U

0

(

x

) is called Lyapunov stable if every state

q

(

x

,

t

) ‘‘close’’ to

U

0

(

x

) at

t

=

0 staysclose for all

t

>

0. In mathematical terms, ‘‘close-ness’’ is defined by considering metrics in a normedspace

X

. While in finite-dimensional systems thechoice of norm is not significant because all Banachnorms are equivalent, in infinite-dimensional sys-tems, such as a fluid configuration, this choice iscrucial. The point was emphasized byYudovich(1989)and it is a version of the definition of stability given in this book that we will adopt inconnection with the parabolic Navier–Stokesequations.

Definitions for a General NonlinearEvolution Equation

Consider an evolution equation for

u

(

x

,

t

) whosephase space is a Banach space

X

:

@

u

@

t

¼

L

u

þ

N

ð

u

;

u

Þ

We assume that if the initial value

u

(

x

,0)

2

X

isgiven, the future evolution

u

(

x

,

t

),

t

>

0, of theequation is uniquely defined (at least for sufficientlysmall initial data). Without loss of generality, wecan assume that zero is a steady state.We define a version of Lyapunov (nonlinear)stability and its converse instability.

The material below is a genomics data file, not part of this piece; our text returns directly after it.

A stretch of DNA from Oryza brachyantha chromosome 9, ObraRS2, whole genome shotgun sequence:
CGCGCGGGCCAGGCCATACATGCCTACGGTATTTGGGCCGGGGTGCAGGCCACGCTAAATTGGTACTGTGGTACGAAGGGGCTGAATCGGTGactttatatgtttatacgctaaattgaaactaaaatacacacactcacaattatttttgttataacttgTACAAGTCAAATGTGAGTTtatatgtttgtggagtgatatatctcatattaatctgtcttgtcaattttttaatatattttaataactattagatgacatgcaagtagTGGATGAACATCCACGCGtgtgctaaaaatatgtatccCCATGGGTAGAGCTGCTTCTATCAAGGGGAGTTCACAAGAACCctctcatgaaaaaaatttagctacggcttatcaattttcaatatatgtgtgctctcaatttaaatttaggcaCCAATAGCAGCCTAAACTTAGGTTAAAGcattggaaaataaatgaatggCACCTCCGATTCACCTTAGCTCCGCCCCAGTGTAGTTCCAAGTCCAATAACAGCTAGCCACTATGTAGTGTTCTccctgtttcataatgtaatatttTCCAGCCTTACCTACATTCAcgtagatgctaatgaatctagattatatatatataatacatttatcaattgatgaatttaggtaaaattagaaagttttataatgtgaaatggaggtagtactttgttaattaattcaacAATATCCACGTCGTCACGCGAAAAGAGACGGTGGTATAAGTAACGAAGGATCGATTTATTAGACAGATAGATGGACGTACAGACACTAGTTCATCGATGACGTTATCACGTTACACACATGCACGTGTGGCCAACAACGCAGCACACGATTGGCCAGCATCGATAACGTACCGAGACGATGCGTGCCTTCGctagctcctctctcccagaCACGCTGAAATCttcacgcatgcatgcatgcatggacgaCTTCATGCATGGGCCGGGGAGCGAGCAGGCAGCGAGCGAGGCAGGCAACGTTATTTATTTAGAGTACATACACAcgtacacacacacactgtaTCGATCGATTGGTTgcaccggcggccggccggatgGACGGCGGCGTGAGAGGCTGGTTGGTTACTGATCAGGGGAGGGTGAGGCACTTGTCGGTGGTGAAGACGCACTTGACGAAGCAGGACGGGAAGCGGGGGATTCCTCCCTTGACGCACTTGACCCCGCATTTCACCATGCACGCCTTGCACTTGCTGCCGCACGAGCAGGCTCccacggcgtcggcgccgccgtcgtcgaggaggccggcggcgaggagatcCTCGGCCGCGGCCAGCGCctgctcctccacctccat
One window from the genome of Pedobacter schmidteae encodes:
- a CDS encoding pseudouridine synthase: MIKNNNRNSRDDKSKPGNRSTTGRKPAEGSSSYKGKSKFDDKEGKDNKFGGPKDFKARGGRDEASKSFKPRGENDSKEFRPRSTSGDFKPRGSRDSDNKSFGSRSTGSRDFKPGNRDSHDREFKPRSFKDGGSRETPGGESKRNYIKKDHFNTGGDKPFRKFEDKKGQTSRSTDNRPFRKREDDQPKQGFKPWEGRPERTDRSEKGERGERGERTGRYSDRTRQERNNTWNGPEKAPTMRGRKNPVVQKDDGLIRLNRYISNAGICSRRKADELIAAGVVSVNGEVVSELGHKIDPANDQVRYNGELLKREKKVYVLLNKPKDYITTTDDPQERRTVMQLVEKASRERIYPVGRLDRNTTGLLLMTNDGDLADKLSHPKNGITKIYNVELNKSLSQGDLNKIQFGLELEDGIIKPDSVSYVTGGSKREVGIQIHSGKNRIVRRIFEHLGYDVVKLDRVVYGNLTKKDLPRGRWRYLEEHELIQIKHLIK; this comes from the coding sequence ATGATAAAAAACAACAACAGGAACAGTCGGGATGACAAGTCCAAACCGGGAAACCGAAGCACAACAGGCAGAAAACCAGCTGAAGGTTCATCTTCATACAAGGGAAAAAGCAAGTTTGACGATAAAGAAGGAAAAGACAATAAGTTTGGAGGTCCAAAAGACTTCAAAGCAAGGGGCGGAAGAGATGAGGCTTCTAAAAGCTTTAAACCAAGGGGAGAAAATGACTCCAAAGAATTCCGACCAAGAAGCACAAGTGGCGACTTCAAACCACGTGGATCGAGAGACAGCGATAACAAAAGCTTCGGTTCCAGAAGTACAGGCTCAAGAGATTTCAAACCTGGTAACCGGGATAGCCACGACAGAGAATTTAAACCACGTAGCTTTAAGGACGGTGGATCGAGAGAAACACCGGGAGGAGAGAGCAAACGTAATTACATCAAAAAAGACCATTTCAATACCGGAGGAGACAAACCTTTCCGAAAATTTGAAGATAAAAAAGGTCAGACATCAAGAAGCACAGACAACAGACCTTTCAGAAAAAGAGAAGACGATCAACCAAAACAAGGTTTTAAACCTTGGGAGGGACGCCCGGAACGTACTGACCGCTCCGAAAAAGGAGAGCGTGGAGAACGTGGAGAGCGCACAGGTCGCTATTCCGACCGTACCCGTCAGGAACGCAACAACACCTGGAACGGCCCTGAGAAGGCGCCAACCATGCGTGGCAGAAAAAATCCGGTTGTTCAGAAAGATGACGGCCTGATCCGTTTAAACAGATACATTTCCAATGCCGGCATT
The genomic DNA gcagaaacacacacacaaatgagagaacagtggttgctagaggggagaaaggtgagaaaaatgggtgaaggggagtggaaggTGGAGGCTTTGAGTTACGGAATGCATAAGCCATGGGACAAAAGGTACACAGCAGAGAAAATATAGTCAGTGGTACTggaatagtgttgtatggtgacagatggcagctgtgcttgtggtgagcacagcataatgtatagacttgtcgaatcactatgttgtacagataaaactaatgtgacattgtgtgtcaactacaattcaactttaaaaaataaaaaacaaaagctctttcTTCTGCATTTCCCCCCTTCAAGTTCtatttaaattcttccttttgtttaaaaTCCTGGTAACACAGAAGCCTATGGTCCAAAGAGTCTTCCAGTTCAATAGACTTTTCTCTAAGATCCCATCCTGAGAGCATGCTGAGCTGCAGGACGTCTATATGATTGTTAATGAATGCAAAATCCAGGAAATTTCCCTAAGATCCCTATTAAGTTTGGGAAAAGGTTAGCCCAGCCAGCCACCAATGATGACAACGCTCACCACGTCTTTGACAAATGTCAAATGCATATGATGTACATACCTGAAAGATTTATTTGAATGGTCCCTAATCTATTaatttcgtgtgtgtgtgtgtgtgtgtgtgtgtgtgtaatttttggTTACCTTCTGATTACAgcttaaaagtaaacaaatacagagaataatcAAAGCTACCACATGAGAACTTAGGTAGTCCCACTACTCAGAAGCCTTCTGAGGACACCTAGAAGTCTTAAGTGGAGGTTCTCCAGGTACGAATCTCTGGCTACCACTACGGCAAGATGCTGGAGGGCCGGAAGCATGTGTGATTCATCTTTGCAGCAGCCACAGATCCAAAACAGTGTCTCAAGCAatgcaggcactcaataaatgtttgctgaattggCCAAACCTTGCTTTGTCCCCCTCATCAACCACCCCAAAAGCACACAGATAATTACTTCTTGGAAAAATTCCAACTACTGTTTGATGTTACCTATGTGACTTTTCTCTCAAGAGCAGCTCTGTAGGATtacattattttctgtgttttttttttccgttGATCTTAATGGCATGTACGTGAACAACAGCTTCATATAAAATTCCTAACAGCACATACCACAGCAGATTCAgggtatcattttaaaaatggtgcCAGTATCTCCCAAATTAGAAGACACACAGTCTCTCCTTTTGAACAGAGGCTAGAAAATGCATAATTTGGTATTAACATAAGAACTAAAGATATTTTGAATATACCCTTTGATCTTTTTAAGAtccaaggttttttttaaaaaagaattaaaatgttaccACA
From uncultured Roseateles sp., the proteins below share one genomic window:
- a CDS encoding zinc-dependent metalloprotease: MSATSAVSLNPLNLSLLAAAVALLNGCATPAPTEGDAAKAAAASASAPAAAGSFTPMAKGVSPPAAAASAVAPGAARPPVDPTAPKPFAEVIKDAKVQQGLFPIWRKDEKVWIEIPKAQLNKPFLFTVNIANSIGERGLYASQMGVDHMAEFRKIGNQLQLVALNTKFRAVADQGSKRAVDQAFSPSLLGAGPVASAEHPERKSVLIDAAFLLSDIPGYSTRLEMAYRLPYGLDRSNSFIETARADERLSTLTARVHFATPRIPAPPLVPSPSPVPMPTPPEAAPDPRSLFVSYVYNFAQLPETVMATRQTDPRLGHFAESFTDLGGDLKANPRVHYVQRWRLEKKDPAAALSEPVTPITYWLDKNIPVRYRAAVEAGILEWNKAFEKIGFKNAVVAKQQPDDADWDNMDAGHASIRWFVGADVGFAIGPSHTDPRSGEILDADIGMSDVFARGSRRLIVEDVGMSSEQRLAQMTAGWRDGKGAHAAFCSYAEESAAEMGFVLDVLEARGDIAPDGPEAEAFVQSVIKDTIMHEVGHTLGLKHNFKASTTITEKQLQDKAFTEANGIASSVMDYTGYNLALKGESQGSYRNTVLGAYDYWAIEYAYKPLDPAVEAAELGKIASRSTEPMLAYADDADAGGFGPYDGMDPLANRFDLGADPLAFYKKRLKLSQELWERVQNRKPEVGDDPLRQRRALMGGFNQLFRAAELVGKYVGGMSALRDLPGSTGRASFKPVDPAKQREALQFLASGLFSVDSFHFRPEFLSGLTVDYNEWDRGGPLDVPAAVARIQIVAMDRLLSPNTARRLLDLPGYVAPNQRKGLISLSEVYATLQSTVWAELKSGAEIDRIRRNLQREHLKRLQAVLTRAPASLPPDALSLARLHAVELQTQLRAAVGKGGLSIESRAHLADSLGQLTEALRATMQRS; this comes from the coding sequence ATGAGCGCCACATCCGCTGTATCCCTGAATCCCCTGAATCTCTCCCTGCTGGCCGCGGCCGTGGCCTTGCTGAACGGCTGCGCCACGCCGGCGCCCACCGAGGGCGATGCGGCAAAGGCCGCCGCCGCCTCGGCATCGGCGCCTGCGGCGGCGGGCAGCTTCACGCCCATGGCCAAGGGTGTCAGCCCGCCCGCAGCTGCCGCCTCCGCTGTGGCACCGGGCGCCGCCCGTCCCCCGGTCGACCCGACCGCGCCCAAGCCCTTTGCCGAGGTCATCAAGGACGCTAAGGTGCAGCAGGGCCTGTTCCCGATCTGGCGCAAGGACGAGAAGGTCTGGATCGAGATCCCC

Definition 1

Let (

X

,

Z

) be a pair of Banach spaces.The zero steady state is called (

X

,

Z

) nonlinearlystable if, no matter how small

>

0, there exists

>

0 so that

u

(

x

,0)

2

X

and

k

u

ð

x

;

0

Þk

Z

<

imply the following two assertions:(i) there exists a global in time solution such that

u

(

x

,

t

)

2

(([0,

1

);

X

);(ii)

k

u

(

x

,

t

)

k

Z

<

for a.e.

t

2

[0,

1

).The zero state is called nonlinearly unstable if eitherof the above assertions is violated. We note thatunder this strong definition of stability, loss of existence of a solution is a particular case of instability. The concept of existence that we willinvoke in considering the Navier–Stokes equations isthe existence of ‘‘mild’’ solutions introduced byKatoand Fujita (1962). Local-in-time existence of mildsolutions is known in

X

=

L

q

for

q

!

n

, where

n

denotes the space dimension. (

L

q

denotes the usualLebesque space).We now state two theorems for the Navier–Stokesequations [2a] and [2b]. The theorems are valid in anyspace dimension

n

and in finite or infinite domains.Of course, the most physically relevant cases are

n

=

3 or2. Both theorems relate properties of the spectrum of the linearized Navier–Stokes equations to stability orinstability of the full nonlinear system. Let

U

0

(

x

),

P

0

(

x

) be a steady state flow:

ð

U

0

ÁrÞ

U

0

¼Àr

P

0

þ

1

R

r

2

U

0

þ

1

R

F

½

5a

rÁ

U

0

¼

0

½

5b

where

U

0

2

C

1

vanishes on the boundary of thedomain

D

and

F

q

ð

x

;

t

Þ¼

U

0

ð

x

Þþ

u

ð

x

;

t

Þ ½

6

where

@

u

@

t

¼

L

NS

u

þ

N

ð

u

;

u

Þ ½

7a

rÁ

u

¼

0

½

7b

Stability of Flows

3